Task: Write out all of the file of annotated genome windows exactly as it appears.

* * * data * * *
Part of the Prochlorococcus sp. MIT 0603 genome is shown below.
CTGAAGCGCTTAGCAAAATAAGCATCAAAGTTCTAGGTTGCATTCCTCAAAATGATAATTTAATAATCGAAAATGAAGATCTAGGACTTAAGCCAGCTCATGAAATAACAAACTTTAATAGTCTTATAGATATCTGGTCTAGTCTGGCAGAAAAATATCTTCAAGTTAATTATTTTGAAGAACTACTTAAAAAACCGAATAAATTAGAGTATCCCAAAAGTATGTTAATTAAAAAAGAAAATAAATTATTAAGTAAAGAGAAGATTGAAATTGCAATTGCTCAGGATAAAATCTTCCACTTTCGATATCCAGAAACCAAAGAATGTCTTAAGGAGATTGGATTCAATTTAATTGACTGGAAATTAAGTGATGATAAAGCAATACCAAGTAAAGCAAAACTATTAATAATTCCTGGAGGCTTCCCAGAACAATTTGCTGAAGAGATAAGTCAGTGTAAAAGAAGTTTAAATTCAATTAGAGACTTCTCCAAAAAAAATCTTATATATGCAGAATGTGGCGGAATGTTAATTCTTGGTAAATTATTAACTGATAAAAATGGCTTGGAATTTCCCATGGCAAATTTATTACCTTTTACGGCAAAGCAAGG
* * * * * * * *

Part of the Prochlorococcus sp. MIT 0603 genome is shown below.
CTGAAGCGCTTAGCAAAATAAGCATCAAAGTTCTAGGTTGCATTCCTCAAAATGATAATTTAATAATCGAAAATGAAGATCTAGGACTTAAGCCAGCTCATGAAATAACAAACTTTAATAGTCTTATAGATATCTGGTCTAGTCTGGCAGAAAAATATCTTCAAGTTAATTATTTTGAAGAACTACTTAAAAAACCGAATAAATTAGAGTATCCCAAAAGTATGTTAATTAAAAAAGAAAATAAATTATTAAGTAAAGAGAAGATTGAAATTGCAATTGCTCAGGATAAAATCTTCCACTTTCGATATCCAGAAACCAAAGAATGTCTTAAGGAGATTGGATTCAATTTAATTGACTGGAAATTAAGTGATGATAAAGCAATACCAAGTAAAGCAAAACTATTAATAATTCCTGGAGGCTTCCCAGAACAATTTGCTGAAGAGATAAGTCAGTGTAAAAGAAGTTTAAATTCAATTAGAGACTTCTCCAAAAAAAATCTTATATATGCAGAATGTGGCGGAATGTTAATTCTTGGTAAATTATTAACTGATAAAAATGGCTTGGAATTTCCCATGGCAAATTTATTACCTTTTACGGCAAAGCAAGG